I think we have seen so much stuff today whose sole purpose is monetizing bullshit, that we are leery of accepting stuff we do not understand. I - for one - would love to understand Rossi's "eCat" cold fusion LENR device, but the shroud of secrecy around it, along with what YouTube video I have seen of it has me believing it is just more snake oil, however much I would love to see something like this actually work..

    As far as packet loss is concerned, if its a problem, put each packet through ECC just as we do on CD's or DVD's - and match the ECC size to the packet size. To me that is obvious - and being I am not advanced in this field - I think I would be reasonable in claiming that is an obvious use of the technology
  • by Bill_the_Engineer (772575) on Tuesday October 23, 2012 @04:07PM (#41745273)

    Actually they came up with yet another method of Forward Error Correction (FEC). I haven't had time to read the article and look forward to see how they compare to Reed-Solomon or other Reed-Muller codes (Walsh-Hadamard code is used in CDMA).

    This isn't exactly new but I'm glad to see someone take the initiative to apply it to today's WiFi networks. The mentality as of late is that the speed is more than fast enough to deliver the data and the occasional resend. FEC currently used where data rates are quite limited or the latencies are such that retransmissions are prohibitive long.

  • Re:Math! (Score:4, Insightful)

    by Grishnakh (216268) on Tuesday October 23, 2012 @04:13PM (#41745337)

    Sorry, but those people were right. They don't need anything more than simple addition to work at Starbucks making crappy burnt coffee drinks. The fact that their mobile phones will work better as they send inane messages to each other on Facebook is nice, but it doesn't require them to know any algebra or other higher math; the engineers (in other countries where math is valued) implementing this stuff need to know that math, but the users don't.

  • by Eunuchswear (210685) on Tuesday October 23, 2012 @04:16PM (#41745363) Journal

    No, they've invented forward error correction.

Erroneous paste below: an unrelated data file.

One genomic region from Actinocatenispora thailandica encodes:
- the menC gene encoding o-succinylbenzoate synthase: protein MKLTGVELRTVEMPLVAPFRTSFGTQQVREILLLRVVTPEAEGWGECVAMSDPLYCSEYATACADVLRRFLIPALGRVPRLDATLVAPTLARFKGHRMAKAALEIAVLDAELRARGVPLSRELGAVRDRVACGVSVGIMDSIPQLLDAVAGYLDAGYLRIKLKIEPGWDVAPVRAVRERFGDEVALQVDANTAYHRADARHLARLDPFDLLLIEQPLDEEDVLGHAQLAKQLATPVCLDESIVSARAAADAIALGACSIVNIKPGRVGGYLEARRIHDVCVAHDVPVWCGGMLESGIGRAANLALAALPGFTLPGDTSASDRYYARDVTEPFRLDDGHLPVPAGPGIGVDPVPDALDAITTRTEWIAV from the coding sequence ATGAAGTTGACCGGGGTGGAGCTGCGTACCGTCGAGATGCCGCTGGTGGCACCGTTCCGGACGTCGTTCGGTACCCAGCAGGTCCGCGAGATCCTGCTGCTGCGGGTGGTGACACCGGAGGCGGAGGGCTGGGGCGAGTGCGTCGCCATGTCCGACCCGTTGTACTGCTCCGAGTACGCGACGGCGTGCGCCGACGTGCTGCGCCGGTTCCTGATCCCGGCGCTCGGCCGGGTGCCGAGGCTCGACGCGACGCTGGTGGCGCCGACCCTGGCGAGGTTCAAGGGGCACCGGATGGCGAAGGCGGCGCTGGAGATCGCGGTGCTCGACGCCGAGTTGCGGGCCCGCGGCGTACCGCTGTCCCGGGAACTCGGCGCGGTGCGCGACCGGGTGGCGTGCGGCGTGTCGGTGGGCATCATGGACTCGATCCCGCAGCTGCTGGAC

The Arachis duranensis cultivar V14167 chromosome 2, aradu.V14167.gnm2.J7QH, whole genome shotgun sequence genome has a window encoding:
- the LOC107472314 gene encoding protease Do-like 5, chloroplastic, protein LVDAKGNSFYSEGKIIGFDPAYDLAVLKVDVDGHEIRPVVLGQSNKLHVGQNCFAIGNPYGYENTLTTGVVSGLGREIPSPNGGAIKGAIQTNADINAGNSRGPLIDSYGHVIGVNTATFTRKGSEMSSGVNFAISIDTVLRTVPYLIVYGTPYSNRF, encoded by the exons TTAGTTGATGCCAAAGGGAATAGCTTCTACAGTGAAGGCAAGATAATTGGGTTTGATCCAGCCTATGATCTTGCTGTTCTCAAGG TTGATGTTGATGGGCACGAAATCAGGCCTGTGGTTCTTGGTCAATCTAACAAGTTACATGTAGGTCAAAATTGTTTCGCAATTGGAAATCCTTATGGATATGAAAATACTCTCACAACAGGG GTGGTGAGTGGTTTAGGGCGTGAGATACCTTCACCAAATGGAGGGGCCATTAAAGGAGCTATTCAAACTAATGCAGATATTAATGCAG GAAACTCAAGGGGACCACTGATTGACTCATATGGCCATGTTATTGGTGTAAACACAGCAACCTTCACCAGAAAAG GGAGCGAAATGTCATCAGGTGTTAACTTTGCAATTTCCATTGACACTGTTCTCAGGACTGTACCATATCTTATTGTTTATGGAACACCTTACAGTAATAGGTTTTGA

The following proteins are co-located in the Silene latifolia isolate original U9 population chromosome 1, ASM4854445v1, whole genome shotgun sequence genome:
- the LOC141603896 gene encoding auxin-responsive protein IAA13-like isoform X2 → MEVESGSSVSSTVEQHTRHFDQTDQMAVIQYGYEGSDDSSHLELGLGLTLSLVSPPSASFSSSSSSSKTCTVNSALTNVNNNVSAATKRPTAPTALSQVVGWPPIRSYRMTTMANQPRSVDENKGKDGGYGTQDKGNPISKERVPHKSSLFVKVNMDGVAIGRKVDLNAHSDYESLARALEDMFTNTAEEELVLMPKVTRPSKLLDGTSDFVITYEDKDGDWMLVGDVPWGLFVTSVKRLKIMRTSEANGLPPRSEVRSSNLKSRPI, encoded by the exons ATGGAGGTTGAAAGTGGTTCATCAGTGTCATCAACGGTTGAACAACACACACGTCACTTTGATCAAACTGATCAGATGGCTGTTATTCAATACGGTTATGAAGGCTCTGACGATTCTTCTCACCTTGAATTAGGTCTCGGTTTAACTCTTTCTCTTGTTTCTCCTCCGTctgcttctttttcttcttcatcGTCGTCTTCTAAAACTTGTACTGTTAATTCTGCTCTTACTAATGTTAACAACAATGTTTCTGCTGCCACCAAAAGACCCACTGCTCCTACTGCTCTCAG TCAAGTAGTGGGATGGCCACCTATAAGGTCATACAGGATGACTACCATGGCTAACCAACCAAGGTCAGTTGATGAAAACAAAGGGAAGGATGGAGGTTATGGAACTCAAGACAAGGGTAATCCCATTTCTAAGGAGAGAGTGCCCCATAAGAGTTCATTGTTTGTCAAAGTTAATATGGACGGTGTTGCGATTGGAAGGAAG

How novel.

    "While the exact process is being kept secret (and has already been licensed by “several companies”), "

    Fuck 'em and the horse they rode in to town on.

  • by Gilmoure (18428) on Tuesday October 23, 2012 @04:23PM (#41745439) Journal

    Think of it as bitmap vs vector graphic.

  • by suutar (1860506) on Tuesday October 23, 2012 @04:55PM (#41745783)
    It doesn't necessarily need support from the server hosting the content. Any router along the path could take the old-style packets and wrap them in new-style packets. Since the servers are likely to be using wired connections anyway, this technique might not help them a lot anyway; the real win is using this to beef up the connection from the radio tower (be it cell or wifi) to the client (be it cellphone or wireless card), and that's a much smaller set of hardware/firmware to update.
  • by Imagix (695350) on Tuesday October 23, 2012 @05:46PM (#41746183)
    Car analogy: Somebody ships you a car. It arrives with a bent bumper. Instead of having the source shipping you a new car, you just unbend the bumper.
  • Re:Math! (Score:5, Insightful)

    by CastrTroy (595695) on Tuesday October 23, 2012 @06:46PM (#41746591) Homepage
    Sadly, most people who are plumbers are probably better qualified then most people who call themselves programmers. I think that all degrees/diplomas should require some kind of apprenticeship/co-operative education/internship program to get you real on the job experience. There's only so much that can be learned in the classroom. Being on the job, doing actual work allows you to learn a lot of stuff that just would not come up in a classroom.

"Ignorance is the soil in which belief in miracles grows." -- Robert G. Ingersoll